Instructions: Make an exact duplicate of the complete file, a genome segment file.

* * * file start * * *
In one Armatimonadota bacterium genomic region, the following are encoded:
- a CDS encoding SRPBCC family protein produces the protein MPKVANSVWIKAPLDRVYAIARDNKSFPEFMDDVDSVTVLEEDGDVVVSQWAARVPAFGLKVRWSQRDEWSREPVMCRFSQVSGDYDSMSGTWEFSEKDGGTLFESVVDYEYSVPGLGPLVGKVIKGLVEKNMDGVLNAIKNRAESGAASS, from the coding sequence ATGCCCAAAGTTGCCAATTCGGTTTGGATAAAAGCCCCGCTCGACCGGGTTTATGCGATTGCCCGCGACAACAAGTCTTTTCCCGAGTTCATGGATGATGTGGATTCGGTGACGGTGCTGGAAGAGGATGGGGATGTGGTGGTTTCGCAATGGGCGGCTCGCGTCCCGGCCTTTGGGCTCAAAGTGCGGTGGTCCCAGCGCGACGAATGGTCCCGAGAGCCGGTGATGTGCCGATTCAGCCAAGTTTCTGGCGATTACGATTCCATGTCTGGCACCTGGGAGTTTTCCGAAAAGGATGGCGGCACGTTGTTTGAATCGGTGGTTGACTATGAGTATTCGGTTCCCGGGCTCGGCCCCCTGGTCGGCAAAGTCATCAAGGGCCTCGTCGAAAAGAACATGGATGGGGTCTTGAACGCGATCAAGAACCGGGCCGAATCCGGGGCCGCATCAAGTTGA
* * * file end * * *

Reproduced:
In one Armatimonadota bacterium genomic region, the following are encoded:
- a CDS encoding SRPBCC family protein produces the protein MPKVANSVWIKAPLDRVYAIARDNKSFPEFMDDVDSVTVLEEDGDVVVSQWAARVPAFGLKVRWSQRDEWSREPVMCRFSQVSGDYDSMSGTWEFSEKDGGTLFESVVDYEYSVPGLGPLVGKVIKGLVEKNMDGVLNAIKNRAESGAASS, from the coding sequence ATGCCCAAAGTTGCCAATTCGGTTTGGATAAAAGCCCCGCTCGACCGGGTTTATGCGATTGCCCGCGACAACAAGTCTTTTCCCGAGTTCATGGATGATGTGGATTCGGTGACGGTGCTGGAAGAGGATGGGGATGTGGTGGTTTCGCAATGGGCGGCTCGCGTCCCGGCCTTTGGGCTCAAAGTGCGGTGGTCCCAGCGCGACGAATGGTCCCGAGAGCCGGTGATGTGCCGATTCAGCCAAGTTTCTGGCGATTACGATTCCATGTCTGGCACCTGGGAGTTTTCCGAAAAGGATGGCGGCACGTTGTTTGAATCGGTGGTTGACTATGAGTATTCGGTTCCCGGGCTCGGCCCCCTGGTCGGCAAAGTCATCAAGGGCCTCGTCGAAAAGAACATGGATGGGGTCTTGAACGCGATCAAGAACCGGGCCGAATCCGGGGCCGCATCAAGTTGA